Lonnie returns home to Empire Prairie, the desolate little town where he once grew up. Where his drunk father and younger brother still live. But when Lonnie returns home there's no family reunion, there's only trouble brewing.
Where some filmmakers like Rob Zombie bring out the south in a rather cinematic, exaggerated way, Blake Eckard shows it exactly how it is. He doesn't butter it up. What you see feels uncomfortably real, and there's a reason for it. He doesn't make good and bad people, he makes people. He puts them in a real setting and let them communicate. There's most certainly intrigue and a script, but it's subtle and creeping out at you. Sometimes it's a friendlier experience, like "Backroad Blues", but sometimes it gets unnerving like in "Bubba Moon Face". And it's all so easy to relate to. Even out in the country here in Sweden I can relate to how people behave and simply how things are in Blake Eckard's movies. That's why "Sinner Come Home" and "Bubba Moon Face" worked so well, and that's exactly what kept me excited that I was given the chance to watch "Ghosts of Empire Prairie".
Ryan Harper Gray returns to Blake Eckard's world, this time as Lonnie Enright who returns to him home town Empire Prairie. It's a small place, calling it a town is even pushing it. Lonnie leaves his girlfriend to go back for a while. Back home, Lonnie has his drunk-ass asshole of a father and his loser brother, and his return is stirring up drama in the family.
"Ghosts of Empire Prairie" offers exactly what I've come to expect from Blake Eckard. Not in a bad way, but because he has found his style and it's oddly rare. The atmosphere of the movie is very uncomfortable. Though not that much happens in terms of plot, there's a lot going on within our characters when Lonnie comes back to stir shit up. The longer he stays, the more shit's going on, slowly growing darker and more mean-spirited. Its redneck, don't-give-a-shit, hand-me-a-beer atmosphere really works for me, I'm instantly locked in.
I like that we're not watching the movie from Lonnie Enright's perspective. We're not there to pat him on the back. He's a sly and egotistical ass, just like most people in the movie. Hell, just like most people in real life. We're left on our own to decide who we want to care for, and in my case I had the most care for the little brother. It's interesting to be left on your own as a viewer, it's a style I appreciate a lot more than being forced to love someone I never would like in real life. Some movies do this. I understand that if you follow a bad person long enough, you get sympathy for him because you see what makes him tick, what makes him the bad person. But "Ghosts of Empire Prairie" has a different style altogether, it's not a personal portrait. It's the portrait of the people in Empire Prairie. Blake Eckard successfully gets that through to us.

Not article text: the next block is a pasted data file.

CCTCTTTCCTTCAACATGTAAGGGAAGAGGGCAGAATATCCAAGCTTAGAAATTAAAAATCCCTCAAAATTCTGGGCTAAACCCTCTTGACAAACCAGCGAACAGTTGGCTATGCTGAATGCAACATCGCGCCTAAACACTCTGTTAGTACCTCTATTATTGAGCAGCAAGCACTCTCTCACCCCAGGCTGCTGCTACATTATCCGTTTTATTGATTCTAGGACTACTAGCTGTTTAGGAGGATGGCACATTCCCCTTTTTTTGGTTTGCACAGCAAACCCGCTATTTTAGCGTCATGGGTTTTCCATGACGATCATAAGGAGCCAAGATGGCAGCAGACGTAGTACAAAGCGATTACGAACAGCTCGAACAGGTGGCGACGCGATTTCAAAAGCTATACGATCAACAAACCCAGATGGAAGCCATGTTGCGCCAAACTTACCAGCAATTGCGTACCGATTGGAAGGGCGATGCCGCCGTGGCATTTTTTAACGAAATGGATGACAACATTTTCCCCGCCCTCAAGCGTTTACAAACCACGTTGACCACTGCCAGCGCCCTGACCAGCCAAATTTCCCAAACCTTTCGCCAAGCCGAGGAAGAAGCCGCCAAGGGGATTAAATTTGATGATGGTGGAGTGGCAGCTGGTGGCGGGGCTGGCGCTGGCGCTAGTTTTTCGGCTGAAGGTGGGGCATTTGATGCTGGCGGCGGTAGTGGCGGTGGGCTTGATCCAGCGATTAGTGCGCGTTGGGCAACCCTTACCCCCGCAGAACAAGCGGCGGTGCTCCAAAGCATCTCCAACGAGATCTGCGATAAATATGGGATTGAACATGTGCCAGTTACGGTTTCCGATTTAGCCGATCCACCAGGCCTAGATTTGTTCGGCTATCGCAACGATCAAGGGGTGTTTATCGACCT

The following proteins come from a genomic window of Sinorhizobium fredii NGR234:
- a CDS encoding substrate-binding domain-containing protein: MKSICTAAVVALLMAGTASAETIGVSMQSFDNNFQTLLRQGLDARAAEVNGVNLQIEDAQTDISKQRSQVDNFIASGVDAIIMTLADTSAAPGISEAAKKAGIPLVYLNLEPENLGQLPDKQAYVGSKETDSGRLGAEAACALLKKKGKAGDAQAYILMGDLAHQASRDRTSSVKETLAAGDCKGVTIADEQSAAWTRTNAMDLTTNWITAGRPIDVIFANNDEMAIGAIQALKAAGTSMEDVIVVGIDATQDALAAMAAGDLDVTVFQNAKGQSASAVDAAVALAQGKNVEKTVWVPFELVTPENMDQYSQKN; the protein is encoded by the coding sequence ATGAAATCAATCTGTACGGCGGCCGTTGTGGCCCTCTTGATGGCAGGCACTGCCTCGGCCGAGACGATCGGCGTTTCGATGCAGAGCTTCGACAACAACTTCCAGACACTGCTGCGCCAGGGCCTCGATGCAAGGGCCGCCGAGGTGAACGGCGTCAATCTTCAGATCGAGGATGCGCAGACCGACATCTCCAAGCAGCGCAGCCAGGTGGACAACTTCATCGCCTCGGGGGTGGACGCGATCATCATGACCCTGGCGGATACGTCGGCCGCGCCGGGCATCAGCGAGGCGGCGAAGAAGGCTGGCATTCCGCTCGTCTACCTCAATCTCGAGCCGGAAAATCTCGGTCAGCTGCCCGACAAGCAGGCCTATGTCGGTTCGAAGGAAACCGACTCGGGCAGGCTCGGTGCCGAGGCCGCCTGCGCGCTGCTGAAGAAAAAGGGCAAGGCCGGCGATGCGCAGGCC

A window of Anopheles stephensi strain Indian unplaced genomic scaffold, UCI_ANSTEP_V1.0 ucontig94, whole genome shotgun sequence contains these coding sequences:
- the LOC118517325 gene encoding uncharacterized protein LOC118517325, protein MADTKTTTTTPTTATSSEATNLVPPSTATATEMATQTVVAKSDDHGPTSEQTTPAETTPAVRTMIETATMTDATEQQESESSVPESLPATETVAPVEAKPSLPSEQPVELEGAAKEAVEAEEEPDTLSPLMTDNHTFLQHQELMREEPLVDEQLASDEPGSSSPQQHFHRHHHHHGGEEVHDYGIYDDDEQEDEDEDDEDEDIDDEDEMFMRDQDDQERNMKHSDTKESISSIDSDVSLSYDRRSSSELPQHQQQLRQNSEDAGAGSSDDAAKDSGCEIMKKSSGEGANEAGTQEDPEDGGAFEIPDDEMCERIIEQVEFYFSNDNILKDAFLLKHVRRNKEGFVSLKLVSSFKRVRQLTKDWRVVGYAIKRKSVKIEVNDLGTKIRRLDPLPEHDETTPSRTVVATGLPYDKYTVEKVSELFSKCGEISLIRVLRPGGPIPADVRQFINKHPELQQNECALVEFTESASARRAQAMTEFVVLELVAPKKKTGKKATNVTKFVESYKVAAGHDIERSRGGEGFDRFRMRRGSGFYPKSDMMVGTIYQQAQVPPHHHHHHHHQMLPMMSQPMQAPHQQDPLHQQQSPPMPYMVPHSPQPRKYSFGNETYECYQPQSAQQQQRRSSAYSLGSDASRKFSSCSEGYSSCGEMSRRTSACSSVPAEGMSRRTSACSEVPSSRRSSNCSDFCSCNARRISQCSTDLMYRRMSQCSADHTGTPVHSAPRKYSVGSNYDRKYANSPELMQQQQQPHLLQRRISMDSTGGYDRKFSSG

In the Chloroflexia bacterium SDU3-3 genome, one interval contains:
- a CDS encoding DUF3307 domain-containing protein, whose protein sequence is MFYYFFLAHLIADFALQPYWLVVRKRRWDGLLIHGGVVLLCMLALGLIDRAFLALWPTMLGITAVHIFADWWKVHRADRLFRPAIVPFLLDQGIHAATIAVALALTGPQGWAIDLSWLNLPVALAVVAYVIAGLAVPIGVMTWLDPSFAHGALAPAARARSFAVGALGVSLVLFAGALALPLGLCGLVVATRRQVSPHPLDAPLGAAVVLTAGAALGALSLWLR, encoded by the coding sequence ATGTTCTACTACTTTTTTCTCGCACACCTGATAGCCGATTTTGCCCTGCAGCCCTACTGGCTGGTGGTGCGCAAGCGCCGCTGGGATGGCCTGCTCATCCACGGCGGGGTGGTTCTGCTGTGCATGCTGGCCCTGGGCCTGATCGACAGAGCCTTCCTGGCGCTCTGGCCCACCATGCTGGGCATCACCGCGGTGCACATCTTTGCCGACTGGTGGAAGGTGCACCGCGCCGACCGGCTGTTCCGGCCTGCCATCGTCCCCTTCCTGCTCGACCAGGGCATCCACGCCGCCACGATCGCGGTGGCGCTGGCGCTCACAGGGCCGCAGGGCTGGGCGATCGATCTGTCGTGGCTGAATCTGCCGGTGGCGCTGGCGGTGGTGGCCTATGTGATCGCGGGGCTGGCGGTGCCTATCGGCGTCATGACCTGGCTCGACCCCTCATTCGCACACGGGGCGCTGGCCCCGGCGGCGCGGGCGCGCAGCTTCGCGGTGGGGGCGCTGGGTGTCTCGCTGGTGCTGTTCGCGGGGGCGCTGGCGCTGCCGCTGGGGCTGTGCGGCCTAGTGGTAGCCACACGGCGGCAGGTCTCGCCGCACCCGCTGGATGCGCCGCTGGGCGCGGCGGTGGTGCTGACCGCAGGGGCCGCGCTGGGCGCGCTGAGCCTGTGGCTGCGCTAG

"Ghosts of Empire Prairie" isn't my favorite of the Blake Eckard movies, "Bubba Moon Face" still takes the cake. But this is pretty tied with "Sinner Come Home". You need to keep in mind that this is a very independent and rough movie. It's not flashy, it's not about the grand production. It's about character drama and portrayal, and this is the strength of the movie. The story isn't remarkable at all. Hadn't the characters been so well-written and beautifully acted, this would have been a complete waste. Luckily that's what Blake Eckard and his cast (Ryan Harper Gray, Jon Jost, Frank Mosley and the rest of the gang) do so well. In the role of the father we see prolific independent filmmaker Jon Jost, who started making movies back in the 70s, which is an interesting side-note. If you're interested in the work of Black Eckard you should start with either this or "Bubba Moon Face". If they don't interest you, then this isn't for you. If they do, then you're in for a treat because it doesn't seem like he will stop making these movies anytime soon.